Deputy Chief Robert Fuller

This is not his introduction to NIH, however, he notes: "I had a Coca Cola truck route here when I was 19. I stocked all of the Coke machines on campus." Despite much construction over the years, he says, "I still recognize portions of the place."

Fuller was born in Baltimore City, and later moved to the Washington area. He attended Springbrook High School, and graduated in 1968 from Oscar Smith High in Chesapeake, Va.

His first 5 years of police work were with the Takoma Park police department. Officers there took training at the Montgomery County police academy, where he first met Jim Sweat — a legendary instructor — in 1970. "I definitely remembered him, and followed his career to his arrival at NIH," Fuller recalls.

Fuller then joined the P.G. County force, one of the 50 largest in the nation, with over 1,700 employees and a budget (which he helped prepare in FY 1995 and 1996) of more than $90 million. Early in his career he served in the motorcycle section for 8 years as one of the unit's supervisors. At the executive level, Fuller has served as the district commander for the county's Hyattsville, Clinton and Beltsville stations, and also commanded the narcotic enforcement division, investigative services, inspectional services (internal affairs) and was acting chief of the bureau of support services.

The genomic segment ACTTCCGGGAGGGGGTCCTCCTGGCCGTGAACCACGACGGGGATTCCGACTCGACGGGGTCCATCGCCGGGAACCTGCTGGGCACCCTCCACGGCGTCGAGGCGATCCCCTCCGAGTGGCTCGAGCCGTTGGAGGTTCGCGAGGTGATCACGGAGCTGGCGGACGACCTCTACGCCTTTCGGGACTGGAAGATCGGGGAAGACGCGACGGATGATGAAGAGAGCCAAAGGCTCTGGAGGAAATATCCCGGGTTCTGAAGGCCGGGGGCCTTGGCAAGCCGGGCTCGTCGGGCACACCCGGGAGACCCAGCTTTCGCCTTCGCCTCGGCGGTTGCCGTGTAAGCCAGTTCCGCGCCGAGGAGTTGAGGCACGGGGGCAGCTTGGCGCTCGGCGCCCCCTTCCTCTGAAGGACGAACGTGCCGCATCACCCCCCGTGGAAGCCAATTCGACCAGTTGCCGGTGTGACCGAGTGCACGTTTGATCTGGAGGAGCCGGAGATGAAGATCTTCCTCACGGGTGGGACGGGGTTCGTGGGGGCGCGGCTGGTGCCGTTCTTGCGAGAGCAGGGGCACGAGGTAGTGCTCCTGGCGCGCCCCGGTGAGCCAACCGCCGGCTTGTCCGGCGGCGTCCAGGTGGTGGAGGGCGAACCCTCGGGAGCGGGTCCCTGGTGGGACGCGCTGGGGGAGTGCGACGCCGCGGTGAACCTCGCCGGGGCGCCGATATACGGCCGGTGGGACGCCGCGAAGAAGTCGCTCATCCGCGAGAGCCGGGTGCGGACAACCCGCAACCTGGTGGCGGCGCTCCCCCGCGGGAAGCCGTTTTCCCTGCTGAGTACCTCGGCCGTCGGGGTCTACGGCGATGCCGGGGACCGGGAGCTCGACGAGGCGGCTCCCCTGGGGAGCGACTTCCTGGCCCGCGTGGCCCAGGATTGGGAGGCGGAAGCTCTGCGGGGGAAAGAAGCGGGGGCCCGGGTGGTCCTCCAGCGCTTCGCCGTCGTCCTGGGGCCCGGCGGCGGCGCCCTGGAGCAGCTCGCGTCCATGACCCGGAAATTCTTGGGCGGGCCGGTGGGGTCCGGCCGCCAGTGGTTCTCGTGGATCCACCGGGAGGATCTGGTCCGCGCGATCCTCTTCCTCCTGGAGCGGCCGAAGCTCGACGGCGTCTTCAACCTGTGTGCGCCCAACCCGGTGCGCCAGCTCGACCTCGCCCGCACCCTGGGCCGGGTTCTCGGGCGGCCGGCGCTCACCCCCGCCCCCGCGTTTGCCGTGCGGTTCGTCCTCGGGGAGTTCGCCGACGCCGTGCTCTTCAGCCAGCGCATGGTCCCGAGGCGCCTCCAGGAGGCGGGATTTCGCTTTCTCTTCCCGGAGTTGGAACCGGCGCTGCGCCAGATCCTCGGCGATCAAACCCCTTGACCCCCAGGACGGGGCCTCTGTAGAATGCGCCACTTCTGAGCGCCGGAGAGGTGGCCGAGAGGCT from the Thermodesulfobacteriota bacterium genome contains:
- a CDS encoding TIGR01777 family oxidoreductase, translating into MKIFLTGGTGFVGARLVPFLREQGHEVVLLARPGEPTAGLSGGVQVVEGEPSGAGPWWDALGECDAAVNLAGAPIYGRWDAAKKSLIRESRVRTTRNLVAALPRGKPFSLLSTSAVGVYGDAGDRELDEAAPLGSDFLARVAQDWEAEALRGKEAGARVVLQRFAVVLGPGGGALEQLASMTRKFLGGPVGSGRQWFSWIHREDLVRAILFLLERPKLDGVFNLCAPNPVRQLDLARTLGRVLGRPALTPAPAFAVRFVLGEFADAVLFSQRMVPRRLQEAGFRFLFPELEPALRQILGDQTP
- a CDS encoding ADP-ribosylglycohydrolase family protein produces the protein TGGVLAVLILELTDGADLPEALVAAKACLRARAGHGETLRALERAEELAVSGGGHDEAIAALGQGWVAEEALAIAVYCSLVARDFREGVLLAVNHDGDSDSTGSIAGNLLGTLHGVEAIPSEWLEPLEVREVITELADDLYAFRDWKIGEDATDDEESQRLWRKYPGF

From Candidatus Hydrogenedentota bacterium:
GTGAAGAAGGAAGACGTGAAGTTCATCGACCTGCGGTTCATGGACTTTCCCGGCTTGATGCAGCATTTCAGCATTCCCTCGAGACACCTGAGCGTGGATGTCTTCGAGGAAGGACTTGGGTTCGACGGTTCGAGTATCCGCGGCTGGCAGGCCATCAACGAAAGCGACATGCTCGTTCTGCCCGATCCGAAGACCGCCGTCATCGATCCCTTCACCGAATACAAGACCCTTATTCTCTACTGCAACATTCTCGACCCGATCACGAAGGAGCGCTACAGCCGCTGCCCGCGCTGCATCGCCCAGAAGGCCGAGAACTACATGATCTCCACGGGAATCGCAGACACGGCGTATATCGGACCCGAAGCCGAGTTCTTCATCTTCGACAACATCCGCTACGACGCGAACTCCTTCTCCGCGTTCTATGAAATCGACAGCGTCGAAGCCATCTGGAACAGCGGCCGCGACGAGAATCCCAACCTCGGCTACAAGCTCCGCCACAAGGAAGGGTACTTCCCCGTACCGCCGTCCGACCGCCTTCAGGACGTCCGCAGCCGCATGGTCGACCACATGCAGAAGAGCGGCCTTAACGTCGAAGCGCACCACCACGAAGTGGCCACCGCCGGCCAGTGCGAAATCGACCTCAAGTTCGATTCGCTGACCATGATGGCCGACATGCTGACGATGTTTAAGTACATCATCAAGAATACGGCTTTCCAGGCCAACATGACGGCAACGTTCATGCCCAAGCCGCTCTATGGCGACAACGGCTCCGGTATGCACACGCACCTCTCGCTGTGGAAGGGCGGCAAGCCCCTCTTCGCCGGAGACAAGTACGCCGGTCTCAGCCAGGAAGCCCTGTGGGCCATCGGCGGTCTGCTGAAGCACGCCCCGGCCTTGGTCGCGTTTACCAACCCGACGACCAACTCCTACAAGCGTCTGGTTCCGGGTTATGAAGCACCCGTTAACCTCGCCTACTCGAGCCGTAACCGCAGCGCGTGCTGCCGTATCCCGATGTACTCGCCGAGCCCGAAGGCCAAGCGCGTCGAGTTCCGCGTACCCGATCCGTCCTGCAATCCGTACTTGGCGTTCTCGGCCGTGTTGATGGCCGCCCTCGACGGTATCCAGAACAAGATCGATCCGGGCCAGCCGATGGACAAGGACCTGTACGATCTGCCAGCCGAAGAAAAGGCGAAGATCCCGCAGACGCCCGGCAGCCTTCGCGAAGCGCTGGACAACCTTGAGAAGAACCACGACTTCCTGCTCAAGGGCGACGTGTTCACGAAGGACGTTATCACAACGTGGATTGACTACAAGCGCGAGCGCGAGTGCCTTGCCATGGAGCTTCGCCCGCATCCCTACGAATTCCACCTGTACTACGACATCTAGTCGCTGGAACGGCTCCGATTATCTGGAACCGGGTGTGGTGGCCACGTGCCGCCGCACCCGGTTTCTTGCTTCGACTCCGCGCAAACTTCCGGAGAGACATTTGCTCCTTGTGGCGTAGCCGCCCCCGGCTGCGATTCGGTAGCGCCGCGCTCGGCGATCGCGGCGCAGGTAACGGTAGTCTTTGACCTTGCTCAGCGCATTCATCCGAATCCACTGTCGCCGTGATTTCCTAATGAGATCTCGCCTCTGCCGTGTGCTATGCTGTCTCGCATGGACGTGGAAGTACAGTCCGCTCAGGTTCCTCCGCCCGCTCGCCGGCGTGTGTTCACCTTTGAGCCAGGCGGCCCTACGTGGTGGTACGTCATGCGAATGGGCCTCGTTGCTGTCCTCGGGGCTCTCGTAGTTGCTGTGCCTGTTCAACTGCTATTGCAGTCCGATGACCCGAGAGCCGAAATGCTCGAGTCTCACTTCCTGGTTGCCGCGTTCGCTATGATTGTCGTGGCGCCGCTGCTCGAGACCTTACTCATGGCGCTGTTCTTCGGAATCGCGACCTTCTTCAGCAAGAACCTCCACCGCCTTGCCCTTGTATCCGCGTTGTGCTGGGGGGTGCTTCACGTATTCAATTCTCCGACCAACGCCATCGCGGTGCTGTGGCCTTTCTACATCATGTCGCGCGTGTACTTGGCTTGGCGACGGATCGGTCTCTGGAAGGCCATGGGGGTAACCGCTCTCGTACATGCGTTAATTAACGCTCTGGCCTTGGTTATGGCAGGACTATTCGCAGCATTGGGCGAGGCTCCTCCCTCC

He completed college while a police officer, earning a bachelor of science in business administration, summa cum laude, from Columbia Union College in 1996, where he was on the dean's list. He was also a dean's list student at Prince George's Community College, where he got his associate's degree in 1995. He has also trained at the FBI's National Academy and at the University of Maryland's Center for Management Excellence.